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In contrast to the one-size-fits-all medicine, personalized medicine aims to tailor treatment to the individual characteristics of each patient. This requires the ability to classify patients into subgroups with predictable response to a specific treatment. The field of pharmacogenetics /pharmacogenomics has made important contributions to this problem for more than 50 years. Ideally, personalized medicine will enable targeted prescription of any given treatment to only the likely responders, to avoid adverse reactions and expensive treatments in non-responders. Although there are already many examples of personalized medicine by leveraging genetics/genomics information in current practice, such information is not yet widely available in everyday clinical practice, and is insufficient since it only addresses one of many factors affecting response to medication.

With the tremendous growth of the adoption of EHR, various sources of clinical information (e.g., demographics, diagnostic history, medications, laboratory test results, vital signs) are becoming available about patients. Recently, some treatment comparison studies were conducted based on data from EHR of a cohort of clinically similar patients who received the treatments previously and whose outcomes were recorded. There are also some studies, of combining clinical and genetics/genomics information in selecting optimal clinical treatments. Existing approaches using clinical information for personalized medicine rely on large amounts of real-world data regarding the target treatment itself, which may not be available for new drugs or rarely-used treatments.

Drug similarity analytics aims to find drugs which display similar pharmacological characteristics to the drug of interest. The similarity analytics is usually conducted based on one or more types of drug characteristics (e.g., chemical structures, biological targets, indications, side-effects, and gene expression profiles). Drug similarity analytics has been widely used in drug repositioning, drug side-effects prediction, drug-target interactions prediction, and drug-drug interactions prediction, applications. This approach has been shown to deliver competitive or even better accuracy to more complexes, feature-vector-based methods, (e.g., support vector machines, random forests). In this study, we used drug similarity analytics to transmit EHR clinical information from well-studied drugs (i.e., drugs with many EHR records) to rarely-studied drugs (i.e., drugs with no or few EHR records).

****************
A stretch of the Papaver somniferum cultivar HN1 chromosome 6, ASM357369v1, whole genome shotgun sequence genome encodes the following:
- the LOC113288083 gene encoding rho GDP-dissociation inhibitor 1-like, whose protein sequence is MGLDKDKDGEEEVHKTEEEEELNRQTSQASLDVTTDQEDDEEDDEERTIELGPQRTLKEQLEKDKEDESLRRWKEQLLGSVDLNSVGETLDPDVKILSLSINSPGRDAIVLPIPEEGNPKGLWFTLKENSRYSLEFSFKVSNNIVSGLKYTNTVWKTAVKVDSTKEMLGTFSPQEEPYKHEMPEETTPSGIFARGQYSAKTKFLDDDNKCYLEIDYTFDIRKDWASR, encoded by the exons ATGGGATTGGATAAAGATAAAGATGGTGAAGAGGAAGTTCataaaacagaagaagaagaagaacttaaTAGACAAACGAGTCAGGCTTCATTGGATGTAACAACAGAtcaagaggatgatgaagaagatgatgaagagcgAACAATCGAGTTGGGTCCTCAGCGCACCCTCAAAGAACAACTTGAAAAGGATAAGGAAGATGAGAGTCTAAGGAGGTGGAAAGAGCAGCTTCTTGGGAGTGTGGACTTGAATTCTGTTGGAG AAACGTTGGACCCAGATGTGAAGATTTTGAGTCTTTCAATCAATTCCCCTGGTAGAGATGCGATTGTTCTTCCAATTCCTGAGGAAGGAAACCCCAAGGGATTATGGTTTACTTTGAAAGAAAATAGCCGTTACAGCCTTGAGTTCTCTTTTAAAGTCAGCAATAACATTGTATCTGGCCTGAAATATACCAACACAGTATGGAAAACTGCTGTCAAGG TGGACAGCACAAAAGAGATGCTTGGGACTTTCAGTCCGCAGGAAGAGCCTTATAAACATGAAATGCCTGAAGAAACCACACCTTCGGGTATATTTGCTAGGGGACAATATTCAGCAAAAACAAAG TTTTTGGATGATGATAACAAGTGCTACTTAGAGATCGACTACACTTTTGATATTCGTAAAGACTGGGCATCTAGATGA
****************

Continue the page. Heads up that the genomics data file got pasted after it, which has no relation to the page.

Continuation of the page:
Patient similarity analytics aims to find patients who display similar clinical characteristics to the patient of interest. The goal is to derive clinically meaningful distance metrics to measure the similarity between patients represented by their key clinical indicators. The resulting individualized insight of patient similarity analytics includes suggestions on how to manage care delivery to the patient (especially for patients has multiple diseases), and predictions of health issues that could arise in the future (because patients with similar characteristics had experienced such health issues). With the right patient similarity in place, patient similarity analytics have been used in the target patient retrieval, medical prognosis, risk stratification, and clinical pathway analysis tasks.